The closing decades of the twentieth century have seen the glorification and worship of Youth Culture. The ubiquitous Yuppies have overtaken the world by storm. They are knowledgeable, incredibly dynamic, prodigiously intelligent, powerful and ambitious.

This together with the sexual revolution, the obsession with male and female beauty, various shades of Feminism, and the instant dissemination of information, has brought about a “cultural quake” that has given the broad stratum of middle-aged people, a feeling of insecurity. Mid-life crisis as a malady in men was recognized since the 20th century.

Carl Jung in his book “Modern Man In Search Of His Soul,” compares the phases of life to the sun’s progress across the skies, from East to West. He places mid-life between the ages of 35 to 50, and calls it the High Noon of one’s existence. It can be an exciting time of life with vast opportunities, if people are not terrified of the ageing process.

It is to be welcomed as a period of discovery, and not a time of stagnation or disintegration. It calls for changes in lifestyles, character and convictions. Immature responses give way to sound decisions. The transition period lasts for as long as it takes for life to be reoriented, and values sorted out. It may be anything between three to five years.

Being aware of the changes that are likely to occur in men and women, one needs to be psychologically prepared, and recognize the symptoms when they occur, so that a turbulent crisis may be avoided.

“People who prepare for a fire are more likely to survive than those who don’t,” said one wise man. And British psychoanalyst Elliot Jacques, assures us that creative people like Goethe, Beethoven, Voltaire and Ibsen have all been through mid-life upheavals.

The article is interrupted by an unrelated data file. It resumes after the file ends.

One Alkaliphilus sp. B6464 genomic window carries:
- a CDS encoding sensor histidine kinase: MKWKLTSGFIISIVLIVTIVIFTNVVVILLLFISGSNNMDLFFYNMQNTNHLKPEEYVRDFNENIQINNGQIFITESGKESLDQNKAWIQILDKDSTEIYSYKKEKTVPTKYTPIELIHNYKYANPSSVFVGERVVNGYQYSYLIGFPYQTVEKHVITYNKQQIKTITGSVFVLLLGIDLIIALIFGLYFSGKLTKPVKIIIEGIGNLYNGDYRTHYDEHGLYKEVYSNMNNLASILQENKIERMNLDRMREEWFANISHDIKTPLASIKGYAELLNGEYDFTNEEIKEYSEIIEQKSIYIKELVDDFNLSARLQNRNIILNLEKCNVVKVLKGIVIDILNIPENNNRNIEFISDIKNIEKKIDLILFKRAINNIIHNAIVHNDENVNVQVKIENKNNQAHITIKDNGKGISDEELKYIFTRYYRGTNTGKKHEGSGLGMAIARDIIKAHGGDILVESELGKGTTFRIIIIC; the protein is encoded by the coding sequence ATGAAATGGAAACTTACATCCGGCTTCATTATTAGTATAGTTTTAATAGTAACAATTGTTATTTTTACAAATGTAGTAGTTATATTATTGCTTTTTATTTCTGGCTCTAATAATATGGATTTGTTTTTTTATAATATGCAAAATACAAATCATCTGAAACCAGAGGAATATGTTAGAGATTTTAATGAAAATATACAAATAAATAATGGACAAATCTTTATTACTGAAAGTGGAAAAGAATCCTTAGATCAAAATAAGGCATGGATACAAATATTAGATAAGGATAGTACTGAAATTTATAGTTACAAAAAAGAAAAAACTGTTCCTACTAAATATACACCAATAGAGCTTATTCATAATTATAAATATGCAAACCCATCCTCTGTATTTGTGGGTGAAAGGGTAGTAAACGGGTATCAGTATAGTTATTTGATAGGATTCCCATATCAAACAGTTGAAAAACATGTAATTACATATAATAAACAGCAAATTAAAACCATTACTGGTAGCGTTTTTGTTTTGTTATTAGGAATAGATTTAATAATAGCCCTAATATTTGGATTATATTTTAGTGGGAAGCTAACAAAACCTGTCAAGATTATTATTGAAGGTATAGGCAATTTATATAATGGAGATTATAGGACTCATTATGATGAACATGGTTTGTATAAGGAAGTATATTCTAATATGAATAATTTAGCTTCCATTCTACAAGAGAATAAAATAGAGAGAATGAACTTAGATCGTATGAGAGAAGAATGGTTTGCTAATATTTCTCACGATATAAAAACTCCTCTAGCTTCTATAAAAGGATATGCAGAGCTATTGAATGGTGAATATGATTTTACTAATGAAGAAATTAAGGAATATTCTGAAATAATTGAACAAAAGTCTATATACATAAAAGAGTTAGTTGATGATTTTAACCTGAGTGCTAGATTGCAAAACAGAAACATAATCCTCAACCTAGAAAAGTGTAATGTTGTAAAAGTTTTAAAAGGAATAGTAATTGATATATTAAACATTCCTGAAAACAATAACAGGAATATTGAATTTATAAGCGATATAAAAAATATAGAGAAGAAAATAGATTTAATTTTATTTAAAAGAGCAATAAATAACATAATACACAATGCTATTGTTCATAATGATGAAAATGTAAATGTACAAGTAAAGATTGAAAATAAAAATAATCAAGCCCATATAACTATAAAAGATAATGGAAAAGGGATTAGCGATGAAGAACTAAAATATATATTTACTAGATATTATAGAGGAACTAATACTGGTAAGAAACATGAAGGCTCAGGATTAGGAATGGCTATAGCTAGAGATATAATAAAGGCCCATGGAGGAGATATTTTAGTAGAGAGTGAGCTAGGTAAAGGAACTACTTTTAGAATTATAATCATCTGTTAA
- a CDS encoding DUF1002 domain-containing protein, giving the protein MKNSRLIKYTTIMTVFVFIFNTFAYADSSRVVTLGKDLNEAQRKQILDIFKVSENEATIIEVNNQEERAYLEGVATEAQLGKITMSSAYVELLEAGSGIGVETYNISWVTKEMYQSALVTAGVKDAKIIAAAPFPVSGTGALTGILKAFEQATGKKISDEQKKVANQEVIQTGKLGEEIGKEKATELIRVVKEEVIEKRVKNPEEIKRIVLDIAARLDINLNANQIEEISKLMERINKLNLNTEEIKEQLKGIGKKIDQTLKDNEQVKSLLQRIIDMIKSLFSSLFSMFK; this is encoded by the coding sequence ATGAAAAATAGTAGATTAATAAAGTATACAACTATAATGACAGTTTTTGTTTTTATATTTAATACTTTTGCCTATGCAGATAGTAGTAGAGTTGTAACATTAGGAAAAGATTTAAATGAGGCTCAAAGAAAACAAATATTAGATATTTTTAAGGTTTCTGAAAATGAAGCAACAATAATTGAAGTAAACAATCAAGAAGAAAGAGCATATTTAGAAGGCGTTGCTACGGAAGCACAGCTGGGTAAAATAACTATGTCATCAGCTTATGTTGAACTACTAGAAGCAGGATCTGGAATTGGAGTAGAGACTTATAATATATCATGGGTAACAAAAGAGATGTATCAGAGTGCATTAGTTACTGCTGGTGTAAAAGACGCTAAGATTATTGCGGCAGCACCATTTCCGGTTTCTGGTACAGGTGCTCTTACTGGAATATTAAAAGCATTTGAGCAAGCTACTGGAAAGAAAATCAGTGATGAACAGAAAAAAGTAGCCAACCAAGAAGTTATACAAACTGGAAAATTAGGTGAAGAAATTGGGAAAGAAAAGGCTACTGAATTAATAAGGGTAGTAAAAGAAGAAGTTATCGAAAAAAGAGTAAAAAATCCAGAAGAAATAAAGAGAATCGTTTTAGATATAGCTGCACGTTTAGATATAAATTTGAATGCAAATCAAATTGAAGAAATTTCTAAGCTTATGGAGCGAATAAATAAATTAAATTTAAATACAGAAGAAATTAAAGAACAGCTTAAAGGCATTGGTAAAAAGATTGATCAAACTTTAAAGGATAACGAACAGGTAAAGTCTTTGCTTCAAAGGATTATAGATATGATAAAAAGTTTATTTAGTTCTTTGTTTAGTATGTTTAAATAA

But for those who are unprepared, mid-life may catch them unawares. One fine day, on his brisk morning walk, a man may find that he has been overtaken by other young men and that he just can’t catch up; Or his mirror may reveal the tell-tale graying at the temples or a receding hairline; Or when the children on the street insist on calling him “Uncle,” realization suddenly dawns that the Big “C” has arrived.

A man who has prided himself on his “macho” image reacts like a person confronted with impending death. He goes through the different stages of denial, anger, depression, and finds ways and means of delaying the ageing process. Sudden heart attacks brought on by extreme anxiety, are known to increase in the early forties.

A fall in hormonal level and decline in sexual vigor creates a kind of desperation that makes him behave out of character. He may become over-fastidious over his grooming, wear flamboyant clothes, invest in a flashy car, or even indulge in adolescent pursuits like disco hopping. This is a time when he may fall headlong into an extra-marital affair with a girl young enough to be his daughter, because her admiration and need of him boosts his sagging self-esteem. This is the classical “Sugar-Daddy” syndrome, where through the eyes of nubile girls, he feels young again.

He becomes immune to the sniggers of those around him. He perceives his married life as boring and dull. Almost 25% of divorces occur at this critical period. Spouses are hurt and families disintegrate due to this blatant violation of sexual faithfulness. By the time the ardor of the affair dies down, he realizes that his marriage has broken down irretrievably, and he has no place to run for solace. And so, he may flit from one affair to another, or turn to drink or drugs to soothe his sagging spirits.